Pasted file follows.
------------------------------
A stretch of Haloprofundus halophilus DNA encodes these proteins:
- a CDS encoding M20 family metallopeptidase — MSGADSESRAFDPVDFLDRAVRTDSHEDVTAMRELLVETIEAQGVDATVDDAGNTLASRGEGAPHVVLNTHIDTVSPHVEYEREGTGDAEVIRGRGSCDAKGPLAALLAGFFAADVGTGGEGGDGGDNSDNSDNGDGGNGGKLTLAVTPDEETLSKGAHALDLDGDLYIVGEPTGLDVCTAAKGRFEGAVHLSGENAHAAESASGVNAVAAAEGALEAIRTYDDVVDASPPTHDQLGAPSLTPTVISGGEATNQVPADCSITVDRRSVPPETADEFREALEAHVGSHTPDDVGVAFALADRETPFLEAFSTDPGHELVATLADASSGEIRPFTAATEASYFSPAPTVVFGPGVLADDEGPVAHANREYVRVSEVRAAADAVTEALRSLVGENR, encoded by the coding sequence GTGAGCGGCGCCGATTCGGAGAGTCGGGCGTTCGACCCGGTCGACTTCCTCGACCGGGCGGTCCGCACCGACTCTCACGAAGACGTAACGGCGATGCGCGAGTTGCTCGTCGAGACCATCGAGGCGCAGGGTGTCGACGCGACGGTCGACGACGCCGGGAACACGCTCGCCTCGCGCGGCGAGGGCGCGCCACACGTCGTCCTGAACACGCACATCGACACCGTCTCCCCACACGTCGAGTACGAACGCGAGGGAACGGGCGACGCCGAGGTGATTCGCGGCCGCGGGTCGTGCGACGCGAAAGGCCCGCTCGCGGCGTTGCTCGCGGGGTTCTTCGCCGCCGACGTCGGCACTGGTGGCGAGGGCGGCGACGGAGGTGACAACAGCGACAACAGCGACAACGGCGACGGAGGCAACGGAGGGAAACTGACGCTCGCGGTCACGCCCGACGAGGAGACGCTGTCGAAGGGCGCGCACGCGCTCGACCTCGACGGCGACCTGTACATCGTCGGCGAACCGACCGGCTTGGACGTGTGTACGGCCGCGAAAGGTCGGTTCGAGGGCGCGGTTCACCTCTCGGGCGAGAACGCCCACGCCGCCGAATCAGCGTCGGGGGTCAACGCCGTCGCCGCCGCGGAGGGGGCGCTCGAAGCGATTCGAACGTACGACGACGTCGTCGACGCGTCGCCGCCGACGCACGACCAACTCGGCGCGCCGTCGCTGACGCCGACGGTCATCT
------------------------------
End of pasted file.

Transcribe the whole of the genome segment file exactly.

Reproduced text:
A stretch of Haloprofundus halophilus DNA encodes these proteins:
- a CDS encoding M20 family metallopeptidase — MSGADSESRAFDPVDFLDRAVRTDSHEDVTAMRELLVETIEAQGVDATVDDAGNTLASRGEGAPHVVLNTHIDTVSPHVEYEREGTGDAEVIRGRGSCDAKGPLAALLAGFFAADVGTGGEGGDGGDNSDNSDNGDGGNGGKLTLAVTPDEETLSKGAHALDLDGDLYIVGEPTGLDVCTAAKGRFEGAVHLSGENAHAAESASGVNAVAAAEGALEAIRTYDDVVDASPPTHDQLGAPSLTPTVISGGEATNQVPADCSITVDRRSVPPETADEFREALEAHVGSHTPDDVGVAFALADRETPFLEAFSTDPGHELVATLADASSGEIRPFTAATEASYFSPAPTVVFGPGVLADDEGPVAHANREYVRVSEVRAAADAVTEALRSLVGENR, encoded by the coding sequence GTGAGCGGCGCCGATTCGGAGAGTCGGGCGTTCGACCCGGTCGACTTCCTCGACCGGGCGGTCCGCACCGACTCTCACGAAGACGTAACGGCGATGCGCGAGTTGCTCGTCGAGACCATCGAGGCGCAGGGTGTCGACGCGACGGTCGACGACGCCGGGAACACGCTCGCCTCGCGCGGCGAGGGCGCGCCACACGTCGTCCTGAACACGCACATCGACACCGTCTCCCCACACGTCGAGTACGAACGCGAGGGAACGGGCGACGCCGAGGTGATTCGCGGCCGCGGGTCGTGCGACGCGAAAGGCCCGCTCGCGGCGTTGCTCGCGGGGTTCTTCGCCGCCGACGTCGGCACTGGTGGCGAGGGCGGCGACGGAGGTGACAACAGCGACAACAGCGACAACGGCGACGGAGGCAACGGAGGGAAACTGACGCTCGCGGTCACGCCCGACGAGGAGACGCTGTCGAAGGGCGCGCACGCGCTCGACCTCGACGGCGACCTGTACATCGTCGGCGAACCGACCGGCTTGGACGTGTGTACGGCCGCGAAAGGTCGGTTCGAGGGCGCGGTTCACCTCTCGGGCGAGAACGCCCACGCCGCCGAATCAGCGTCGGGGGTCAACGCCGTCGCCGCCGCGGAGGGGGCGCTCGAAGCGATTCGAACGTACGACGACGTCGTCGACGCGTCGCCGCCGACGCACGACCAACTCGGCGCGCCGTCGCTGACGCCGACGGTCATCT